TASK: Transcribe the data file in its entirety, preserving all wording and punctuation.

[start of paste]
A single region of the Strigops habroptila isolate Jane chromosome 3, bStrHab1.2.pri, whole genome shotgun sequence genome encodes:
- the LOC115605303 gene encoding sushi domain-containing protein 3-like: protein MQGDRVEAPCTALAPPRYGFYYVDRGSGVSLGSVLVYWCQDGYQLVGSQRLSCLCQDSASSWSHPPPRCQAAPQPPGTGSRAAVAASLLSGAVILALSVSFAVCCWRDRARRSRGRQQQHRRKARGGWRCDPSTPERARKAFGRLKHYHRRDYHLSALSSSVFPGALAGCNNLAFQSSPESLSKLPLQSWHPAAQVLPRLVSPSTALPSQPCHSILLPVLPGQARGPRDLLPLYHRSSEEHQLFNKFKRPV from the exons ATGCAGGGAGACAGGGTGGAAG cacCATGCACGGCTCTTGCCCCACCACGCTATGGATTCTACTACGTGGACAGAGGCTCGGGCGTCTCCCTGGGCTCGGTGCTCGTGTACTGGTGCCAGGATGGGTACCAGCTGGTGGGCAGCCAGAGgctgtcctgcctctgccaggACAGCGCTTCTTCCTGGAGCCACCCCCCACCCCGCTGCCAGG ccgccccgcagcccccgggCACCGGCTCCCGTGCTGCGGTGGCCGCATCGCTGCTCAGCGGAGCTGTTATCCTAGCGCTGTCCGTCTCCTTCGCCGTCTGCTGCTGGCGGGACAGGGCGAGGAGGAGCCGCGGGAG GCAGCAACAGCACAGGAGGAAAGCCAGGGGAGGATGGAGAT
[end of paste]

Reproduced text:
A single region of the Strigops habroptila isolate Jane chromosome 3, bStrHab1.2.pri, whole genome shotgun sequence genome encodes:
- the LOC115605303 gene encoding sushi domain-containing protein 3-like: protein MQGDRVEAPCTALAPPRYGFYYVDRGSGVSLGSVLVYWCQDGYQLVGSQRLSCLCQDSASSWSHPPPRCQAAPQPPGTGSRAAVAASLLSGAVILALSVSFAVCCWRDRARRSRGRQQQHRRKARGGWRCDPSTPERARKAFGRLKHYHRRDYHLSALSSSVFPGALAGCNNLAFQSSPESLSKLPLQSWHPAAQVLPRLVSPSTALPSQPCHSILLPVLPGQARGPRDLLPLYHRSSEEHQLFNKFKRPV from the exons ATGCAGGGAGACAGGGTGGAAG cacCATGCACGGCTCTTGCCCCACCACGCTATGGATTCTACTACGTGGACAGAGGCTCGGGCGTCTCCCTGGGCTCGGTGCTCGTGTACTGGTGCCAGGATGGGTACCAGCTGGTGGGCAGCCAGAGgctgtcctgcctctgccaggACAGCGCTTCTTCCTGGAGCCACCCCCCACCCCGCTGCCAGG ccgccccgcagcccccgggCACCGGCTCCCGTGCTGCGGTGGCCGCATCGCTGCTCAGCGGAGCTGTTATCCTAGCGCTGTCCGTCTCCTTCGCCGTCTGCTGCTGGCGGGACAGGGCGAGGAGGAGCCGCGGGAG GCAGCAACAGCACAGGAGGAAAGCCAGGGGAGGATGGAGAT